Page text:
As you continue to commit to art–and by golly you must–consider revising line 2 “####”–while I like the alliteration of “f###/f####”, “#### ######” is a cliché to be avoided and replaced as you work the language here.  Insanity requires specificity–of that you have shown you are extremely capable! I admire Line 7-8 …### #### ###### …. but for a metaphor to really work, one must feeeeel it before one has to think about it. Here I have to think about it because #### can’t literally #### like headstones (not round) so while it’s clever and hits the right tone, you probably need to work on something that is round to spin or just rework this section. Lines 9-12 border on overly abstract or cliché sentiment–it’s the absolute right “volta” or “turn” –but I wonder if there’s another way to say or show “#### ## ######” in more grounded details to make it new. In revision you do not need to stick to any of the “rules” so you can break out of the first draft rules to enrich the poem. You can use less than 10 or more than 10 syllables, you can do anything that honors what the poem needs. Isn’t it incredible how formal containers (sonnets, villanelles, syllabic restrictions, etc.) also offer a container for the pain, a way to sculpt it into something beautiful?

I must also add that you must buy the Summer 2011 GA review issue IMMEDIATELY and read the essay in it by a woman named Laura McCullough who writes about taking a Stephen Dunn poetry workshop with the father of her child and her best friend, both of whom committed suicide during that semester. She writes about art and its role in surviving. She writes about pain and what is and is not the poetry teacher’s responsibility, especially in the privileged position to be let “in” to students’ raw experiences. I have loved many people with mental illness and I recognize both the art and pain in your poem.  Your art deepens my own understanding of love and illness, and I thank you. I am delighted to see a poem that helps me understand a bit more of where you may be coming from (unless you are truly meant to write fiction). I am also, of course, concerned. I can see that you will shine as a poet and artist but to do so, you must show up and you must commit to your own art making and thus to your own (and others) healing.   I miss your art and (in)sanity.  Please come back.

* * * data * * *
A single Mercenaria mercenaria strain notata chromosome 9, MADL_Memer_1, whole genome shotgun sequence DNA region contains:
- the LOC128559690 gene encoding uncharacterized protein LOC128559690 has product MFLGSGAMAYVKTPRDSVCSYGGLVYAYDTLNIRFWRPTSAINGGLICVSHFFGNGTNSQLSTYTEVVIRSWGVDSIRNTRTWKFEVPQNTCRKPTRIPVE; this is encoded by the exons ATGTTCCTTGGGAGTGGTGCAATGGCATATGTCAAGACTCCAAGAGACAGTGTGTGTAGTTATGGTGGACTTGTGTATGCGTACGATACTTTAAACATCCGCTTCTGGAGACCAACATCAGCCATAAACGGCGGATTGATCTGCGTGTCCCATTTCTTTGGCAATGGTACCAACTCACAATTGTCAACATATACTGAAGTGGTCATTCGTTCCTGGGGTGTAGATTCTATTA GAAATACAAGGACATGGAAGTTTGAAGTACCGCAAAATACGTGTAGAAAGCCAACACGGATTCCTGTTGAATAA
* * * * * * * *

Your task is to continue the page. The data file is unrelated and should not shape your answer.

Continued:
Blessings, Misha

Feminine Endings….

Today in Poetry for Creative Educators class we scanned metrical verse and discussed poetic terms and of course landed, THUD, as I do on “feminine ending.”  Falling ending, extra-syllable ending, but whenever a line ends with that little extra something rather than a hard stressed beat punch, I still label it “feminine” because that’s the term we’ve been using to describe it in poetic circles and it’s hard to change.  Stewardess, flight attendant, that sort of thing.  But I want to take back feminine ending.  So as my students write Shakespearean sonnets this week, I add a Petrarchan draft to the mix.  Have at it poet commentators.  It’s a draft that had me up at 3 this morning.

FEMININE ENDING

     In prosody, a line of verse having an unstressed and usually extrametrical syllable at its end.

 

I think of Debra Winger carried off

the factory floor, muscle and brawn of desire,

workmates in catty backrooms, their hair

netted, one tsk-tsk’s another, scoffs

at overbaked cookies, the treachery

of a mother painting her son’s toenails pink.

Then think of the Spanish for hand, la mano, link

between macha article and fist, the very

grasp of it, bedrail moan, dramatic heart

monitors, anguish of what promises to end:

beast that burdens bladder, exhale knife

thrust and burn or barter your blood, start

the push! Again and again until the end

that never ends, lingering beginning of life.